While “Cobra Kai” is best appreciated by fans of “The Karate Kid” for nostalgic investment in familiar characters and abundant references to past events from both the lesser known sequels and the original story, it can also exist as a similar but independent, mostly pleasant story to tell.
It introduces and focuses on a mostly new crew of Californian teens to keep it fresh, even if the overall premise of rival dojos in high school remains the same. The antihero approach following the memorably defeated bully Johnny Lawrence (William Zabka), washed up 34 years after the first film took place.
Following the legendary crane kick and two sequels, Daniel LaRusso (Ralph Macchio) became the auto king of the Valley and had a family variably interested in karate. He has succeeded on all accounts in life while Johnny drinks himself into oblivion, a juxtaposition frequently made.
These are not so much attempts at villainizing good old Daniel-san as much as stripping the underdog role from a classic underdog character and giving it to his main foe. It certainly flipped the script on what audiences expected a “Karate Kid” franchise rebirth might look like to its benefit and generally has upward trajectory as a series.
At times there is a lighthearted, childish tone to “Cobra Kai” established mostly by cheeseball dialogue and Disney channel drama style acting, though it frequently shatters with sucker punches (sometimes literal) of real, dark actions made by complicated characters.
Despite its mature language, alcoholic main character, and offhanded reference to other nefarious activities, the acting is still that of a high school drama. It can be hard to get past sometimes, but it is ultimately worth the cringe to see a great variety of character development in the heat of some admittedly heated situations.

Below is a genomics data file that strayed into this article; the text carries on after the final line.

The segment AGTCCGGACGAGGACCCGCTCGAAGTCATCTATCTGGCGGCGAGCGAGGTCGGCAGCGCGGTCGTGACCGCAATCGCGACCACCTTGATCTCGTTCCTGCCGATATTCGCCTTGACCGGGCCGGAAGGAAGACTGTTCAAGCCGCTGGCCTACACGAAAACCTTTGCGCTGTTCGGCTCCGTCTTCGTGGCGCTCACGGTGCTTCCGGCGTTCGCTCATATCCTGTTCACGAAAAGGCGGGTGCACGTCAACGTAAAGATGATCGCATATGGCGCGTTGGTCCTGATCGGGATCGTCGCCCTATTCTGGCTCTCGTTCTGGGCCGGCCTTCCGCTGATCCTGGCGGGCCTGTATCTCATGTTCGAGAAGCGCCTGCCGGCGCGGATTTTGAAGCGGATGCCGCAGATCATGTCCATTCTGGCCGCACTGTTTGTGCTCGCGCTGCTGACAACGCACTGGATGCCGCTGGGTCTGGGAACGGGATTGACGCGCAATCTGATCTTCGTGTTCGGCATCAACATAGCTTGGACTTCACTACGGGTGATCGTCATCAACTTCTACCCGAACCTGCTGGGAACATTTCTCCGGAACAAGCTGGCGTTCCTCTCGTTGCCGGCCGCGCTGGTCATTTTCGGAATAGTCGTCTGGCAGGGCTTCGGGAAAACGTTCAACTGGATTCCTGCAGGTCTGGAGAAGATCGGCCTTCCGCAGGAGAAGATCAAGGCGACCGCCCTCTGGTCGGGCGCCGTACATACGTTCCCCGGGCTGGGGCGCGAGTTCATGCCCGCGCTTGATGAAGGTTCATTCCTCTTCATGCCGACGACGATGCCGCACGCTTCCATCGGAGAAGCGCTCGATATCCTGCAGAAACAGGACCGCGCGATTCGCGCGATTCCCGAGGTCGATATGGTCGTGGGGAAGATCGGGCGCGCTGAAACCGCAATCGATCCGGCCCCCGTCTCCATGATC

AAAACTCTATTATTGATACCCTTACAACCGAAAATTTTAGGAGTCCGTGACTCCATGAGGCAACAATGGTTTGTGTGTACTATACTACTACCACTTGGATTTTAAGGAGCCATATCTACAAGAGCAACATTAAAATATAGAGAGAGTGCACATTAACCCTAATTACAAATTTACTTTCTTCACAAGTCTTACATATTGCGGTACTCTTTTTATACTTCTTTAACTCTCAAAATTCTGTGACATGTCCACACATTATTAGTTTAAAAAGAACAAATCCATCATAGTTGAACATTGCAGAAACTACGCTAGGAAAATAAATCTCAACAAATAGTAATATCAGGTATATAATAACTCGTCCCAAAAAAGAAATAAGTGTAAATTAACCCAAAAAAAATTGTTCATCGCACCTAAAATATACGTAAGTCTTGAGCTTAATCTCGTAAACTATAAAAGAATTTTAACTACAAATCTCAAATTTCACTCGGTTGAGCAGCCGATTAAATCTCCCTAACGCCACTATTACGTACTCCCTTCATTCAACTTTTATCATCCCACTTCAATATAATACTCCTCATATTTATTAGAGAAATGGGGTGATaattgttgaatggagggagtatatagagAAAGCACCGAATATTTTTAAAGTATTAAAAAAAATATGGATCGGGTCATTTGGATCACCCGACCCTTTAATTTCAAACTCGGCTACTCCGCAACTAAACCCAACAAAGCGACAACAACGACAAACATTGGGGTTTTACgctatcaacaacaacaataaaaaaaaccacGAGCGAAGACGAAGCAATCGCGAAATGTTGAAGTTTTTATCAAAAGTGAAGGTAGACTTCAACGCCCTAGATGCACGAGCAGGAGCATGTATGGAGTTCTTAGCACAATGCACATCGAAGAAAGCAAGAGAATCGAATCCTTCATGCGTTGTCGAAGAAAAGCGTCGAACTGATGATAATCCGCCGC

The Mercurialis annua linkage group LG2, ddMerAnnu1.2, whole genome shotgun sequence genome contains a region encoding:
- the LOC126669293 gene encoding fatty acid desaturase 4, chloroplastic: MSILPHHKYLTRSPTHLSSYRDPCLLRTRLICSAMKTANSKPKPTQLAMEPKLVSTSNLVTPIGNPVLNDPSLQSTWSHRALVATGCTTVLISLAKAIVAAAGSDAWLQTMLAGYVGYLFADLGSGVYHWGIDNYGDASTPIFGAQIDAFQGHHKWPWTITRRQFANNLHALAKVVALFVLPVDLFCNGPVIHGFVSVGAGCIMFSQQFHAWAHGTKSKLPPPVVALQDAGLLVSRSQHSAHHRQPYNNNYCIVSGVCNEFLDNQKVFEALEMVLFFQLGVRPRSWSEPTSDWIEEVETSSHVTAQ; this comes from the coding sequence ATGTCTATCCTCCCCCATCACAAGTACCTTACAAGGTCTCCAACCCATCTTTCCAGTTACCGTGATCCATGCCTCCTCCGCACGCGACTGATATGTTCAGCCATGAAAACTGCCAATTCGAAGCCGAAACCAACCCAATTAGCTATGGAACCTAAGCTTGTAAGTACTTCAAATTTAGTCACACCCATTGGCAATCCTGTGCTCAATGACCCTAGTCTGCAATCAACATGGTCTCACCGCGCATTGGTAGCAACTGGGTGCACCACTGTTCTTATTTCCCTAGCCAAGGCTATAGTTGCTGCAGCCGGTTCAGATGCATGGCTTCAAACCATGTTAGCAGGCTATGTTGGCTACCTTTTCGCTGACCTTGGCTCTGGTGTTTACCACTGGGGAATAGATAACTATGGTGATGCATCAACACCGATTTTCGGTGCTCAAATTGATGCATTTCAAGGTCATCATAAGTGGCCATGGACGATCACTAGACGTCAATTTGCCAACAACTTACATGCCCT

“Cobra Kai” effectively makes every critical miscommunication and violent confrontation — of which there are many — bring appropriate consequences to the perpetrators and victims alike.
On the flip side, Daniel LaRusso fully has a thriving business to run and is instead battling the rivalry of his high school years and meddling with the intense karate culture of “The Valley,” often to the detriment of his dealership.
The stakes and motivation to learn karate for Miguel Diaz (Xolo Maridueña), seemingly the new karate protagonist, directly parallel Daniel LaRusso’s now bygone struggles in the original film, facing physical and social bullying. Sensei Lawrence reopens Cobra Kai both for Miguel’s training and for financial stability; his motivations are initially irrelevant to his rivalry with LaRusso, whereas Daniel reopens Miyagi-Do to directly combat Cobra Kai’s dogmatic and competitive rise to prevalence at West Valley High.
However, Miguel’s overlap with both Johnny and Daniel’s high school selves muddles the idea of the hero among the main group of protagonists that share the screen.
The last few episodes cultivate into an epic series of showdowns that hit huge strides in several character arcs between students of Miyagi-Do and Cobra Kai. It overall seems to be moving in the right direction as the finale brings with it a tone change for season three that fans of the first two can happily anticipate.